Stuck On You
Here’s a sure fire tip if you want to be remembered for posterity: do something really embarrassing. Humanity promises not to forget.
In life, there’s being unsafe, and then there’s just asking for it. Take the famous tale of Humpty Dumpty:
Humpty Dumpty sat on a wall.
Humpty Dumpty had a great fall.
All the king’s horses and all the king’s men,
Couldn’t put Humpty together again.
That’s the whole tale. Really; I didn’t leave anything out. But the moral of the story is that you shouldn’t sit on a wall.
Why don’t people remember Humpty Dumpty for being an egg that can climb walls?
Or an electric fence, for that matter. I’ll tell you what: If your feet don’t reach the floor, don’t sit on anything without a back. If you do, you’ll fall, and the king will send his horses with their big hooves to stomp all over everything in the hopes that they’ll accidentally put you together again, and if that doesn’t work, he might also send his men. (What kind of men? Does he send all the men in his kingdom? Or does he send mostly the palace guards, i.e. the people who come running when he yells, “MEN!”?) You’d think he would have sent some doctors. Or his mother. My mother can assemble a 10,000 piece puzzle of a dark, starlit sky in under an hour.
But my point is that this is Humpty Dumpty’s story. This is the only thing he’s famous for. Check the history books if you don’t believe me. Yeah; check ALL of them. He is not famous for one other accomplishment in his entire life, like for example the fact that he was an egg that could climb walls. That’s not even mentioned in the poem. In other words, if you do something dangerous and stupid, that’s all people will remember you for.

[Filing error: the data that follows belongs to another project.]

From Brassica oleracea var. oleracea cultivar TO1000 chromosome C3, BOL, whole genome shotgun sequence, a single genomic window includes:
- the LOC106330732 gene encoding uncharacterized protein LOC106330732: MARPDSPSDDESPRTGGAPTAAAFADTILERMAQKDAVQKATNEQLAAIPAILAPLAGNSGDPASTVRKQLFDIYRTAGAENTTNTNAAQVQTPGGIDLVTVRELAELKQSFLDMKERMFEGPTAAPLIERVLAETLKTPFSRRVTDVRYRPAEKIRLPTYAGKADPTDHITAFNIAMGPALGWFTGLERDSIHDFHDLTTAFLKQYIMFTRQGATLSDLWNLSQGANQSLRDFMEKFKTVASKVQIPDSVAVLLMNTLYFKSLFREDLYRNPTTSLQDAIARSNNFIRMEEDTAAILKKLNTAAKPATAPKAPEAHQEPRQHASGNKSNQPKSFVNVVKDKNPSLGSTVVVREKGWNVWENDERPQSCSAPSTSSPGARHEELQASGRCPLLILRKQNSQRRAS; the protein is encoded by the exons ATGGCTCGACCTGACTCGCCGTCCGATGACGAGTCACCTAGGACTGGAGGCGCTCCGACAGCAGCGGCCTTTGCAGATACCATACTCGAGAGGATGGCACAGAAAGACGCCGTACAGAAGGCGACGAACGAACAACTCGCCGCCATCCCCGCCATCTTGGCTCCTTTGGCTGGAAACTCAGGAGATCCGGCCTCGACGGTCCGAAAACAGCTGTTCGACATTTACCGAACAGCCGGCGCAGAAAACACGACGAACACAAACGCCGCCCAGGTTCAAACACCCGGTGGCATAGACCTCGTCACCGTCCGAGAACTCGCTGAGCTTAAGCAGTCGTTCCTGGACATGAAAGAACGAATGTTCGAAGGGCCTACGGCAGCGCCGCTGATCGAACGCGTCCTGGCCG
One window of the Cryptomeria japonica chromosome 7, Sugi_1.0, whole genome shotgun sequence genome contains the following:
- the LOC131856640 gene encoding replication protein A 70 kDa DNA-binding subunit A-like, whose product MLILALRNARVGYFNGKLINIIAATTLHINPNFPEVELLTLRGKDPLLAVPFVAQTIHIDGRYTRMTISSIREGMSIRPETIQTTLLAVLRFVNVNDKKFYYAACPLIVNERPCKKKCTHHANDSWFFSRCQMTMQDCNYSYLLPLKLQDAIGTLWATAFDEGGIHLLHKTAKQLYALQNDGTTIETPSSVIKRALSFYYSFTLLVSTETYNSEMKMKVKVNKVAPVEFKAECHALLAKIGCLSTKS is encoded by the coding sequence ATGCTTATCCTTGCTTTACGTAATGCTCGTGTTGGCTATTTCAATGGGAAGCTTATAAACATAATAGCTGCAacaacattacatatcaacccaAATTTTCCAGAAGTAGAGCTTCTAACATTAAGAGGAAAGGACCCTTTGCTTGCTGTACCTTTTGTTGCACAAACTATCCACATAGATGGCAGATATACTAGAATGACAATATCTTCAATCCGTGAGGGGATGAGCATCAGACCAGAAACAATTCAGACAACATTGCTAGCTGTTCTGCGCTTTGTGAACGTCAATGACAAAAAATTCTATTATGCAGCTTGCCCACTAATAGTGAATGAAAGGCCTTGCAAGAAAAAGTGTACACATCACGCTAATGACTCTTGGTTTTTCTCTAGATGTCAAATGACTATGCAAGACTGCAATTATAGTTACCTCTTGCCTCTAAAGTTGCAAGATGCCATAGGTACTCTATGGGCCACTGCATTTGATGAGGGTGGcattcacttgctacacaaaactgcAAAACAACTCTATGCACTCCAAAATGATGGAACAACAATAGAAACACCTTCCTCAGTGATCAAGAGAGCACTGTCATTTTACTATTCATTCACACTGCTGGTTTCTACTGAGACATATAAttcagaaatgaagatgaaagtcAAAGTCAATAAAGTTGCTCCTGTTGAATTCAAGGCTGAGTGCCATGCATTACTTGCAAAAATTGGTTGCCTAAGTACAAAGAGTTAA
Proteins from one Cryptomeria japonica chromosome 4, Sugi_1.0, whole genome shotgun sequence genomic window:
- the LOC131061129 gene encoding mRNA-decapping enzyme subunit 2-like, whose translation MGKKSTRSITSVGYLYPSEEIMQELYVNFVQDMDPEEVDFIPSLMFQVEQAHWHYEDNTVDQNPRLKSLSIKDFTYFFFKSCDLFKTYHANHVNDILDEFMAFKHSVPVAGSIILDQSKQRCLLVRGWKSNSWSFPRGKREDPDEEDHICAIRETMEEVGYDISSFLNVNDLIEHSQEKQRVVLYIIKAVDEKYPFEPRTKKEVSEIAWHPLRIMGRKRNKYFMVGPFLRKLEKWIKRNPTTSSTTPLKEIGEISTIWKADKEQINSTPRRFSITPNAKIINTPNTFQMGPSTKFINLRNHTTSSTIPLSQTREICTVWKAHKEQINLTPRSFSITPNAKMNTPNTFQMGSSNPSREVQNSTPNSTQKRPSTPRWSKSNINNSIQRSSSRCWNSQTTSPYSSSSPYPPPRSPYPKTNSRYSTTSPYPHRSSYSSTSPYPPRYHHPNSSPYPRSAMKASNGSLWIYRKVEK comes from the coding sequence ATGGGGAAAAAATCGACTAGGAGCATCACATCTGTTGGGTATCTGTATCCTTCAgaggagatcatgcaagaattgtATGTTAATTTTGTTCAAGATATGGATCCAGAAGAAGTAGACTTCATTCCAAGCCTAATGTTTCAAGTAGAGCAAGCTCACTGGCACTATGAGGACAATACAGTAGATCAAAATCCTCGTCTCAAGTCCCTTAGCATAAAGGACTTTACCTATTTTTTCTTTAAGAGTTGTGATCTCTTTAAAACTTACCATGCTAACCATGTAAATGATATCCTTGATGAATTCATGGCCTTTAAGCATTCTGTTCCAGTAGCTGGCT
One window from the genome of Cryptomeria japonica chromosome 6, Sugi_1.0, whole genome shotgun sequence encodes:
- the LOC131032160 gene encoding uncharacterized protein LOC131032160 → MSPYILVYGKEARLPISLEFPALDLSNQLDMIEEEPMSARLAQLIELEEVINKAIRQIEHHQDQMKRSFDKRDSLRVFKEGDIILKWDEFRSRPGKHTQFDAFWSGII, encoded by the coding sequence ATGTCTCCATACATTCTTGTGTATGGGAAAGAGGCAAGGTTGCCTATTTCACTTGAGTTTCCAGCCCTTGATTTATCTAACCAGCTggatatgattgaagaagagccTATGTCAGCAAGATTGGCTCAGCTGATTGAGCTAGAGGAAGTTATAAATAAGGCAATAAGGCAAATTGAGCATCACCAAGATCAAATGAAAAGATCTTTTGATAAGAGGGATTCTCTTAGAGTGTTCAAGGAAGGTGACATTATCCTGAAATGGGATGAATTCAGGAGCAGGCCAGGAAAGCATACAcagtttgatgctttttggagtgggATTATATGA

Ok, so there are exceptions. Sure, Benjamin Franklin flew a kite in a lightning storm, and the fact that he discovered important things about electricity means that it did not end well for him. But he’s still known for some of the other stuff that he did. They definitely didn’t put him on the hundred dollar bill for getting hit by lightning. In fact, he’s one of the only non-presidents on our currency, and he’s on the highest bill that most people have seen. So I figure he must have known somebody.
But for the most part, when it comes to being unsafe, some people are just asking for it, and unless you know somebody, like Benjamin Franklin did, that’s all you’ll ever be famous for.
My case in point is all of the following people, all of whom have appeared in recent news stories. There are no other news stories about these people. That was it. So some people exist mainly to serve as a lesson to others.
Take the man in Michigan last month, who, according to an AP article, called 911 to say that he was camping in the park, and a 5-foot boa constrictor had just slithered out of his camper.
“Don’t panic,” the operator said.
“Wait, did you just say “out”? Then you’re safe now, right? Why call us? Could you just not get to the phone before?”
“No,” he said. “The snake is mine. I brought it from home. I’m calling to report it missing. On a public campground.”
Seriously, you brought a 5-foot snake camping? You don’t have ENOUGH problems? What did he think; the snake would sit around the campfire and eat s’mores? Personally, I would take a vacation to get AWAY from my snake. Not that I ever had a snake. I didn’t really have any pets growing up, except for goldfish. But I certainly never took them fishing. (“Hello, operator? He slipped into the water.”)